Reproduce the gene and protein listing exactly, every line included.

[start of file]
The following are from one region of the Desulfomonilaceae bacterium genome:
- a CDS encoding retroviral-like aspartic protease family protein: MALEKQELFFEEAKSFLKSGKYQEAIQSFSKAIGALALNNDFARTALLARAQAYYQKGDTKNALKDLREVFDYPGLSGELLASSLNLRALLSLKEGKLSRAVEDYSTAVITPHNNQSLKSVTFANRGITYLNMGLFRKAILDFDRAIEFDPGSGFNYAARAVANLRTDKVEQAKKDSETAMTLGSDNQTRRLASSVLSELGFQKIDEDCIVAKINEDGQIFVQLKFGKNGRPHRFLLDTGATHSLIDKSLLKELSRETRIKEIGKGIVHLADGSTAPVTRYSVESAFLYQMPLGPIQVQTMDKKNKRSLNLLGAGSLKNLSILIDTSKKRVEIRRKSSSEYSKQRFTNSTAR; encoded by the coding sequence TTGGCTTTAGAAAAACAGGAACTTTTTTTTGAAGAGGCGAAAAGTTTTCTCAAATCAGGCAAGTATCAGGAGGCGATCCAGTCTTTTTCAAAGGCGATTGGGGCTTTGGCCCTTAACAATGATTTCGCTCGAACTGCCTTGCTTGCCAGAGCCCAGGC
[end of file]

The following are from one region of the Desulfomonilaceae bacterium genome:
- a CDS encoding retroviral-like aspartic protease family protein: MALEKQELFFEEAKSFLKSGKYQEAIQSFSKAIGALALNNDFARTALLARAQAYYQKGDTKNALKDLREVFDYPGLSGELLASSLNLRALLSLKEGKLSRAVEDYSTAVITPHNNQSLKSVTFANRGITYLNMGLFRKAILDFDRAIEFDPGSGFNYAARAVANLRTDKVEQAKKDSETAMTLGSDNQTRRLASSVLSELGFQKIDEDCIVAKINEDGQIFVQLKFGKNGRPHRFLLDTGATHSLIDKSLLKELSRETRIKEIGKGIVHLADGSTAPVTRYSVESAFLYQMPLGPIQVQTMDKKNKRSLNLLGAGSLKNLSILIDTSKKRVEIRRKSSSEYSKQRFTNSTAR; encoded by the coding sequence TTGGCTTTAGAAAAACAGGAACTTTTTTTTGAAGAGGCGAAAAGTTTTCTCAAATCAGGCAAGTATCAGGAGGCGATCCAGTCTTTTTCAAAGGCGATTGGGGCTTTGGCCCTTAACAATGATTTCGCTCGAACTGCCTTGCTTGCCAGAGCCCAGGC